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Chapter 7: A Little Bit of Home

Khanaqin, Iraq. April 9

After a day of working by screens and notebooks - this story doesn't write itself after all - I accepted Manar's invitation to the family house in Khanaqin. The clouds had gathered around us and as we hit the roads there was thunder in all directions. We drove fast as we were running late this night that concluded Ramadan and begun the Eid holiday, but for me I could have stayed perfectly still, watching the skies. I cannot tell you why it is so, but it is clear that thunderstorms in the Middle East are something entirely different from Sweden. It was the most impressive display of lightning I have ever seen.

Arriving at the family house, Manar explained to me some traditional customs about hosting and receiving guests. It is common to have at least one room dedicated for receiving guests. It is nothing like a "guest room" as I've known them where the most important furniture is a bed for overnight stays. Instead, it is purely for the reception of guests, similar to a waiting hall in a medical establishment with couches and cushions surrounding the room to allow for big gatherings. Unlike the minimal and clinical decoration found at the dentist, these rooms can be lavishly decorated and are optimised for maximum comfort. This room is always located near the house entry so the guests never have to see the rest of the house, and traditionally they often don't. It is a very different approach from the mandatory round of house-showing that initiates any host-guest relationship in my own country.

I got to meet the male family members of Manar - son, brother and father - all lovely in their own ways. The boy made a particular impression with his pitch perfect pronunciation of english, with a touch of a classy British accent. Manar's eyes were bigger than mine as he scratched his head. "He has never spoken english before." There were also multiple women in the household, wifes and sisters, but they had their separate wing of the house and were never introduced to me. The contrasts of cultures in the consideration of gender is no new topic and I will not discuss it further here. The point is that it was another of many cues telling me the same thing:

"You are in a faraway land"

As other seasoned travelers perhaps will recognise, this is a message that act as an amplifier for my current traveling mood. If I am feeling well - which I mostly am or I would not be traveling much - I get even more excited. If I am not, I feel all the more alienated and lonely. Thus far in my journey, the Iraqis have constantly done a tremendous caretaking job to keep me in good spirits at all times. They even have many idioms for their immense hospitality, some being "The host is the slave, the guest is the master" and "for every round the tire spins, you are welcome". And so, as we hurriedly jumped out of the car in the complete waterfall that was rain, it was with a smile on my face that I took a mental screenshot thinking "Somewhere in Iraq...", proud of me feeling joy in a place that make most people think of anything but.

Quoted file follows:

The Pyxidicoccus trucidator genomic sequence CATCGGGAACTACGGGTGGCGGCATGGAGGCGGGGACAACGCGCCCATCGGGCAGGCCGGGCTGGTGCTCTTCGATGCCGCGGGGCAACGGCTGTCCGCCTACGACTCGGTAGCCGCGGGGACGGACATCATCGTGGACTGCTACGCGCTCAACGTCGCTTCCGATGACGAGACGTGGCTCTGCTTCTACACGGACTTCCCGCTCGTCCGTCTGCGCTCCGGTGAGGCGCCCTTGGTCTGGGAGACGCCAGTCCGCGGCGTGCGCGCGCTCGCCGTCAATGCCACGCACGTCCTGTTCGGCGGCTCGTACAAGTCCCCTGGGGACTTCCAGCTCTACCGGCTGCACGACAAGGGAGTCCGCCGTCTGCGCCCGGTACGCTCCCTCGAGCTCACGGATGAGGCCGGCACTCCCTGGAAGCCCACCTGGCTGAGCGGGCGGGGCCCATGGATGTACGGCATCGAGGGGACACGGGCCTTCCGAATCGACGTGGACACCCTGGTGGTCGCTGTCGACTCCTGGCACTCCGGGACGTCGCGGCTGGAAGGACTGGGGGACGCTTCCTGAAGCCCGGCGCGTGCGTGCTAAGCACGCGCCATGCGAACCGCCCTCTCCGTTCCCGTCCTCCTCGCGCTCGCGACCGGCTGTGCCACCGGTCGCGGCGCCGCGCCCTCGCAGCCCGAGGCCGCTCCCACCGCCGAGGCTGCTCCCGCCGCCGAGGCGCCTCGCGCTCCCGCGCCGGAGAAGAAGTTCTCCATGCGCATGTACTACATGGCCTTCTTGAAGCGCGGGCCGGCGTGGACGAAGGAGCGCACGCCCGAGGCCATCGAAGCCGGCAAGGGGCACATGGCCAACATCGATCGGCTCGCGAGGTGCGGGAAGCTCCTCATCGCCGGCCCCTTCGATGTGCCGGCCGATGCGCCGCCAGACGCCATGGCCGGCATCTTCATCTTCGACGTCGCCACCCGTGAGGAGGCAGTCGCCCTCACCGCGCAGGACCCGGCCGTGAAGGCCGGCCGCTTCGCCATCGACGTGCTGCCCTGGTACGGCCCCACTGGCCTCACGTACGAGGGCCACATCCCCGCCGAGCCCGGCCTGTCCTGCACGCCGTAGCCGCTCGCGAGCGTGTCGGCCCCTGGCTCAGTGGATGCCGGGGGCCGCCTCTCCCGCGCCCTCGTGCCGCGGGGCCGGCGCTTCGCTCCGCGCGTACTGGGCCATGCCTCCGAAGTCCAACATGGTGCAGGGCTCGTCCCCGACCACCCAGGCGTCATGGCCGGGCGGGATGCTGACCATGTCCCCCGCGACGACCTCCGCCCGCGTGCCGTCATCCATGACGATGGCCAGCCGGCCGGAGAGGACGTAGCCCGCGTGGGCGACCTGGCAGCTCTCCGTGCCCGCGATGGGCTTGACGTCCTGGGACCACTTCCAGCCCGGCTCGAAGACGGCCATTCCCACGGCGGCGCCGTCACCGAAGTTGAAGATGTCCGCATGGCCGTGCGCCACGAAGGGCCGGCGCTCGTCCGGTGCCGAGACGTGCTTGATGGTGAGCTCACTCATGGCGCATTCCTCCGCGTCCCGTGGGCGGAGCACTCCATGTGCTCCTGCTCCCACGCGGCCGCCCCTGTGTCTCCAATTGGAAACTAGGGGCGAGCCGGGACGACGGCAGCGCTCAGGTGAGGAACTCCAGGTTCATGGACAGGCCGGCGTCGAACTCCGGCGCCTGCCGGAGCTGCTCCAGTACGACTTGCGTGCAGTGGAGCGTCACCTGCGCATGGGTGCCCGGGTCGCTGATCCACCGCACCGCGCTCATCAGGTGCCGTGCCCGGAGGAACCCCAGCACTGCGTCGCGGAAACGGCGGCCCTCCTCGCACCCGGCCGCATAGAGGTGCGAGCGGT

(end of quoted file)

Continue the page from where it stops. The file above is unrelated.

We entered a café dominated by shisha and dominoes. There was a football game projected on the wall, UEFA Champions' League quarter final between Real Madrid and Manchester City. The game in itself was insignificant to me as I have not followed professional football for years. Yet, a deeper feeling crept up, stunning me in the middle of the hall. During all my youth, me and my father always watched the Champions' League games together, often to the crackling noise and warming flames from the fireplace. The tuesdays and wednesdays of the long, dark winter became mini holidays with our ritual, and a highlight of the otherwise gloom season. But more than nostalgia, what startled me was the possibility that my father might watch the same game, at that very moment, just like we used to. Somehow, it felt like that made him sit right beside me.

The night went on with the aforementioned shisha and dominoes, my first experience with the game that would not be my last. The football match finished but the feeling remained, a lingering reassurance that even in this strange place, my family walks with me. I think of how Samwise Gamgee had brought the best salt in all the Shire for their journey to Mordor, in case they would come upon a roast chicken. Frodo looks at him, his face turning from amusement to bittersweet remembrance of the light they have left behind.

It is special... It's a little bit of home.


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